The hard question, and the one that a recent review in the Journal of Applied Physiology grapples with, is whether this makes any difference to how men and women respond to exercise-induced dehydration. To skip ahead to the punchline, the answer is that we’re not sure yet, because most of the dehydration research has taken place on men. But the authors—Kate Wickham and Stephen Cheung of Brock University, Devin McCarthy of McMaster University, and Lawrence Spriet of the University of Guelph—make the case that there’s enough evidence that we can’t simply assume that there are no differences. The research needs to be done.
More...from Sweat Science on Outside Online.
6. Beware That Nocebo Strapped to Your Wrist:
Fitness gadgets are supposed to improve your health, but often end up making you feel worse.
Most people are familiar with the concept of a placebo, where merely providing positive information can improve perception of well-being. Yet the opposite also occurs, with negative data making people feel worse about their own health.
That’s a nocebo — Latin for “I shall harm” as opposed to “I shall please” for placebo. And there’s a good chance you have a nocebo strapped to your wrist.
7. Researchers Are Quantifying Cycling’s Mind vs. Body Debate:
A new study grapples with a familiar question: how much of athletic success is physical, and how much is mental?
Yogi Berra, who famously claimed never to have said most of the things he said, supposedly figured that baseball was 90 percent mental, and the other half physical. That’s the kind of math you get into when you start trying to apportion the credit for sports victories and the blame for defeats. It’s an unanswerable question.
But we enjoy asking it anyway, as I discovered after writing a book arguing that endurance, a seemingly simple physical parameter, is influenced by the brain. Pretty much every interview I did after it was published included some version of that question: OK, so the brain matters… but how much, exactly? I became an expert at dodging the question and hedging my answers. (“Well, it really depends on the context… which reminds me of a great but unrelated anecdote.”)
More...from Sweat Science on Outside Online.
8. Fitness: How tough was your last workout? :
There are simple ways to measure exercise intensity, including chit-chat and nursery rhymes.
Would you describe your last workout as light, moderate or vigorous? Not sure which one fits? You’re not alone. It’s not easy figuring out exactly how hard you’re exercising. And since more and more fitness professionals are emphasizing intensity over time, it’s worth reviewing whether your workout is vigorous enough to deliver the kind of results you want.
It’s common for certain activities to be grouped by intensity. Walking, hiking, doubles tennis and golf fall into the moderate category, while singles tennis and hockey are examples of vigorous exercise. Then there are activities like running, swimming, brisk walking and cycling that can be labelled moderate, vigorous or high intensity, based on the amount of energy the exerciser expends — hence some of the confusion about what constitutes a light, moderate, vigorous or high-intensity workout.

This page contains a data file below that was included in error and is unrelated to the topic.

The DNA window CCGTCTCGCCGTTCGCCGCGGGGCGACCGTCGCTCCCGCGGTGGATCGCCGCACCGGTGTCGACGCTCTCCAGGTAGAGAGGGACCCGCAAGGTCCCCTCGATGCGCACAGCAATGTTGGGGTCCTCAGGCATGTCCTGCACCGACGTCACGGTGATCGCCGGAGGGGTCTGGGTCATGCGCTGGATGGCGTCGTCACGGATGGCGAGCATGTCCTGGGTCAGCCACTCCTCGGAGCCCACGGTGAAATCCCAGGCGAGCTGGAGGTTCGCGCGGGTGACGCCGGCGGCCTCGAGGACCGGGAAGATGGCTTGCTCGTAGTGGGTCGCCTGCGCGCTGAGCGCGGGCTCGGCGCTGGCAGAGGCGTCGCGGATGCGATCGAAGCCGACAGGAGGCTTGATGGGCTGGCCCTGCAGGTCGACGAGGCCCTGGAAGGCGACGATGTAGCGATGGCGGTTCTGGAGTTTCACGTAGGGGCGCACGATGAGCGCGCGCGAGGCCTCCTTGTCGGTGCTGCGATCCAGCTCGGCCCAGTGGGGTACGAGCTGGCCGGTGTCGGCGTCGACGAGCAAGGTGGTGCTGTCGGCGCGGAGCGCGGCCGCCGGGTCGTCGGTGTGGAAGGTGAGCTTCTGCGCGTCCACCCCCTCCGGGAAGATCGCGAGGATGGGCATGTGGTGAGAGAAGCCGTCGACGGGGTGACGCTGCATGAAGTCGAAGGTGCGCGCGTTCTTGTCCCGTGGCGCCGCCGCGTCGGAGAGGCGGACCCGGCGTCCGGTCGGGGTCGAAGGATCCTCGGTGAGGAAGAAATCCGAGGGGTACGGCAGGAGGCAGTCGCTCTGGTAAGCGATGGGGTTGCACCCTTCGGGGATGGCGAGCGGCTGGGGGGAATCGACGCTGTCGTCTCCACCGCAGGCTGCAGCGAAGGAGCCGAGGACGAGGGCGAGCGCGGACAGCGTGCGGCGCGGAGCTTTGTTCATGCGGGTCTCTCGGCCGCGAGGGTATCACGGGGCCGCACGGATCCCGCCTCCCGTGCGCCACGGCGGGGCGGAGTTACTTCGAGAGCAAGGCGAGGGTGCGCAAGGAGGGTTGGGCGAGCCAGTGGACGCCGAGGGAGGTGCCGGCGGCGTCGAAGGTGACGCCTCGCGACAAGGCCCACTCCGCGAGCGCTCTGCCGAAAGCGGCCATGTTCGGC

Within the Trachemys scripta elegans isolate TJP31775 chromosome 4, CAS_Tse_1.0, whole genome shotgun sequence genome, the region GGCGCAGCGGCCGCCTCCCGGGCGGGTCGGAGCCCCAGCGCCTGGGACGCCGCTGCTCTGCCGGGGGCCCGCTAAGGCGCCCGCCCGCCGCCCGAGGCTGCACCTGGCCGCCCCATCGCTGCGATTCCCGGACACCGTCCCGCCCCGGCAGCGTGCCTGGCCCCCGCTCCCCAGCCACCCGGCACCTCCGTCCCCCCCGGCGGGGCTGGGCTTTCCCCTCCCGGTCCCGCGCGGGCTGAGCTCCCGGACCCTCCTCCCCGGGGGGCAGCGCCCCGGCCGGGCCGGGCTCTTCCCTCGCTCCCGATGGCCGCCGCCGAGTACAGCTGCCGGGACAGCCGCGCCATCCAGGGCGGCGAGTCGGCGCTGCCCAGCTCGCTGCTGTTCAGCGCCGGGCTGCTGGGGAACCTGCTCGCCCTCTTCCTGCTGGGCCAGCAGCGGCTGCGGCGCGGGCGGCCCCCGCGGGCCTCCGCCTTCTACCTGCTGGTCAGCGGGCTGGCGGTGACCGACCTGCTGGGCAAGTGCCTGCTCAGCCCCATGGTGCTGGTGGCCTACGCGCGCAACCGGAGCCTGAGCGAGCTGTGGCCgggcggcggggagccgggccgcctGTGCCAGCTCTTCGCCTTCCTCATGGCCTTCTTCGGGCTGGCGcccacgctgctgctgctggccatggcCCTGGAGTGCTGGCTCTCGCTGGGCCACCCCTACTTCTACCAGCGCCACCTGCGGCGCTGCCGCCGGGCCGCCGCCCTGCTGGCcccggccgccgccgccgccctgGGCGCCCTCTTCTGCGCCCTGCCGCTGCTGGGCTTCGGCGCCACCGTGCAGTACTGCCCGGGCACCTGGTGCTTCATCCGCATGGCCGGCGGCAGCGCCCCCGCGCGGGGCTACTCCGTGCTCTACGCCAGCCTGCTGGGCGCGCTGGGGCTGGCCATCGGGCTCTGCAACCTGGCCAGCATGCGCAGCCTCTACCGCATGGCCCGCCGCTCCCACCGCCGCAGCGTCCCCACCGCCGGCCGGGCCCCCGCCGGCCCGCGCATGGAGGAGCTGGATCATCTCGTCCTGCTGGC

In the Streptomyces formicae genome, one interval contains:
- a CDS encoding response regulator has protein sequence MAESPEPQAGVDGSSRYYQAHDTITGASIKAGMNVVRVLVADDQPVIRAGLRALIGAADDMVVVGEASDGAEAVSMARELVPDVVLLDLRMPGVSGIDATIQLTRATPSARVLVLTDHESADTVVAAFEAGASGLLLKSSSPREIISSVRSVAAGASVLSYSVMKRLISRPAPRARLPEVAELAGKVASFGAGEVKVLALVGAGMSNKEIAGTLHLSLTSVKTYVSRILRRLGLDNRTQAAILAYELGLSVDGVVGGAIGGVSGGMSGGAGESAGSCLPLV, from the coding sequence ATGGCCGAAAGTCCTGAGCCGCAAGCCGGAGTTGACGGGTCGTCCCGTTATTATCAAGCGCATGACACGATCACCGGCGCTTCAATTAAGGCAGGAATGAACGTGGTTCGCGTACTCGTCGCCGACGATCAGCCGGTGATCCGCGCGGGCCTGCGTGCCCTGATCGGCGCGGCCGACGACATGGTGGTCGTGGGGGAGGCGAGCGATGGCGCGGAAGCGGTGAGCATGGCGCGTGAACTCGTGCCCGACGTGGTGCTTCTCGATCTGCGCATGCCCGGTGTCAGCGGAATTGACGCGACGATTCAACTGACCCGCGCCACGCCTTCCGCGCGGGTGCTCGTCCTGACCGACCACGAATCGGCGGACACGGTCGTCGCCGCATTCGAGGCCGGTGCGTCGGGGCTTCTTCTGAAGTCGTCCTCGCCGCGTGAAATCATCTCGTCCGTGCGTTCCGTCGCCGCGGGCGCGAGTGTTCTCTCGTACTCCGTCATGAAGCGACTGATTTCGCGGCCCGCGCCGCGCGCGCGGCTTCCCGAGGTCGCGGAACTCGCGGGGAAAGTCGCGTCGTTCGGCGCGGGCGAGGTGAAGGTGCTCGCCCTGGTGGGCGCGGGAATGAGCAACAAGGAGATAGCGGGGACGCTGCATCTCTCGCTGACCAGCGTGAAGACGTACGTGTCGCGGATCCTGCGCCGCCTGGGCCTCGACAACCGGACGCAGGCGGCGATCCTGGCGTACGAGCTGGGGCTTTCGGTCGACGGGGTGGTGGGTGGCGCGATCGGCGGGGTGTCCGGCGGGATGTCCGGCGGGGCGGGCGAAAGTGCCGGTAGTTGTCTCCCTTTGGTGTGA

More...from Montreal Gazette.
9. Eating for Performance Should Be Simple—and Cheap:
Overcomplicating sports nutrition wastes money and time. It also perpetuates privilege.
Eating well isn’t cheap. At least, not according to the sports-nutrition industry. For $220 a month, Renaissance Periodization will pair you with a credentialed coach who will tell you what and when to eat based on your body composition and training goals. For $100, you can have a fitness influencer set macro targets for you (which you can then track yourself for free via MyFitnessPal). And for a comparatively minuscule price of $20, you can learn to eat exactly like seven-time Super Bowl champion quarterback Tom Brady—although his supplement bundle will cost you $147.
We’re constantly being marketed products that promise us better workouts, bigger muscles, improved circulation, and more. Caffeinated beverages, sugary gummies, and even vegetables have all been reformulated and rebranded as performance-supporting foods.
More...from Outside Online.
10. A Runner’s Guide to Visiting Boston:
The site of the world’s oldest annual marathon offers a welcoming running-club culture, unique New England running paths, and a snazzy microbrewery scene.
As the site of one of the most prestigious marathons, Boston boasts one of the largest and most vibrant running scenes in the United States. Sure, Boston is a bit more urban than professional training havens like Boulder or Flagstaff. But the city’s historical ties to the sport and large, active amateur running club scene give Bostonian running culture a uniquely warm and rowdy charm. The city’s deep, unconditional love for the sport is perhaps most evident during brutal winter months when hordes of runners can be seen braving snow, ice, and subzero temperatures. Come spring when racing fever hits, the community’s tremendous collective pride around its beloved marathon infiltrates the whole city.